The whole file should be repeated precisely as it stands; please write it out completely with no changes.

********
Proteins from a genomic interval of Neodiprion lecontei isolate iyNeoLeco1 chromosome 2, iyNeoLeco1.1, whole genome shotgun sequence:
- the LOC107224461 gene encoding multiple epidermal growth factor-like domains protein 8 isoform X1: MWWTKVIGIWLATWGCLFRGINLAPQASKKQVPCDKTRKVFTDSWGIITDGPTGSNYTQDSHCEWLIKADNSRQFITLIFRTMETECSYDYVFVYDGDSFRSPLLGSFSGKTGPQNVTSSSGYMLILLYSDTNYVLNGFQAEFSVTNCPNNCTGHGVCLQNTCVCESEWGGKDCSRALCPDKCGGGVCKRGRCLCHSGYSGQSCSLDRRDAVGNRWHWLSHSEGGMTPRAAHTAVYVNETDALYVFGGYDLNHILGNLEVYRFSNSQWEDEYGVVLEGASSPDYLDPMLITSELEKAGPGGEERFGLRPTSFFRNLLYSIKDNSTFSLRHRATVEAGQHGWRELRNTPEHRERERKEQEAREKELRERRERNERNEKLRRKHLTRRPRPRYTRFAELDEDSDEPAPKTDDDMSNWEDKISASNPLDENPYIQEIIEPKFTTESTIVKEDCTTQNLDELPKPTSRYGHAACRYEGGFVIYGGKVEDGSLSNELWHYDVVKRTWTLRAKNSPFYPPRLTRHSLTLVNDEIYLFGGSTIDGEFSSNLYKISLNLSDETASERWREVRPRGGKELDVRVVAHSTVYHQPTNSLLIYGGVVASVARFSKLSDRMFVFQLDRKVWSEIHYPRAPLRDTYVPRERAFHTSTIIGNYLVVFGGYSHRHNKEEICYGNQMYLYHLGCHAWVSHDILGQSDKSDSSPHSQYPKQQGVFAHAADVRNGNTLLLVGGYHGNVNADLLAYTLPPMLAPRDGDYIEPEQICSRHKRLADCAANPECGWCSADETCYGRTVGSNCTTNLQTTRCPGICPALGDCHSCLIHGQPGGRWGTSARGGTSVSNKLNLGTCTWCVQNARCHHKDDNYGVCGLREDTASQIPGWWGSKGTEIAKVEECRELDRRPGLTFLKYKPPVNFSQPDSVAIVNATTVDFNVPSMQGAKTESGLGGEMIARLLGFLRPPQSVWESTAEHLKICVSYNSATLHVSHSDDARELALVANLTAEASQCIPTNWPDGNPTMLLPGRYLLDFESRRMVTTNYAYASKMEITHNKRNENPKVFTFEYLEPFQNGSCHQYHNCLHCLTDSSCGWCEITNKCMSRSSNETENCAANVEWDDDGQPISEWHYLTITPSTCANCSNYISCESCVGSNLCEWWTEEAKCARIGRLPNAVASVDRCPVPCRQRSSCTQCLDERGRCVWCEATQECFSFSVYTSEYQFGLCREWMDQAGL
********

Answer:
Proteins from a genomic interval of Neodiprion lecontei isolate iyNeoLeco1 chromosome 2, iyNeoLeco1.1, whole genome shotgun sequence:
- the LOC107224461 gene encoding multiple epidermal growth factor-like domains protein 8 isoform X1: MWWTKVIGIWLATWGCLFRGINLAPQASKKQVPCDKTRKVFTDSWGIITDGPTGSNYTQDSHCEWLIKADNSRQFITLIFRTMETECSYDYVFVYDGDSFRSPLLGSFSGKTGPQNVTSSSGYMLILLYSDTNYVLNGFQAEFSVTNCPNNCTGHGVCLQNTCVCESEWGGKDCSRALCPDKCGGGVCKRGRCLCHSGYSGQSCSLDRRDAVGNRWHWLSHSEGGMTPRAAHTAVYVNETDALYVFGGYDLNHILGNLEVYRFSNSQWEDEYGVVLEGASSPDYLDPMLITSELEKAGPGGEERFGLRPTSFFRNLLYSIKDNSTFSLRHRATVEAGQHGWRELRNTPEHRERERKEQEAREKELRERRERNERNEKLRRKHLTRRPRPRYTRFAELDEDSDEPAPKTDDDMSNWEDKISASNPLDENPYIQEIIEPKFTTESTIVKEDCTTQNLDELPKPTSRYGHAACRYEGGFVIYGGKVEDGSLSNELWHYDVVKRTWTLRAKNSPFYPPRLTRHSLTLVNDEIYLFGGSTIDGEFSSNLYKISLNLSDETASERWREVRPRGGKELDVRVVAHSTVYHQPTNSLLIYGGVVASVARFSKLSDRMFVFQLDRKVWSEIHYPRAPLRDTYVPRERAFHTSTIIGNYLVVFGGYSHRHNKEEICYGNQMYLYHLGCHAWVSHDILGQSDKSDSSPHSQYPKQQGVFAHAADVRNGNTLLLVGGYHGNVNADLLAYTLPPMLAPRDGDYIEPEQICSRHKRLADCAANPECGWCSADETCYGRTVGSNCTTNLQTTRCPGICPALGDCHSCLIHGQPGGRWGTSARGGTSVSNKLNLGTCTWCVQNARCHHKDDNYGVCGLREDTASQIPGWWGSKGTEIAKVEECRELDRRPGLTFLKYKPPVNFSQPDSVAIVNATTVDFNVPSMQGAKTESGLGGEMIARLLGFLRPPQSVWESTAEHLKICVSYNSATLHVSHSDDARELALVANLTAEASQCIPTNWPDGNPTMLLPGRYLLDFESRRMVTTNYAYASKMEITHNKRNENPKVFTFEYLEPFQNGSCHQYHNCLHCLTDSSCGWCEITNKCMSRSSNETENCAANVEWDDDGQPISEWHYLTITPSTCANCSNYISCESCVGSNLCEWWTEEAKCARIGRLPNAVASVDRCPVPCRQRSSCTQCLDERGRCVWCEATQECFSFSVYTSEYQFGLCREWMDQAGL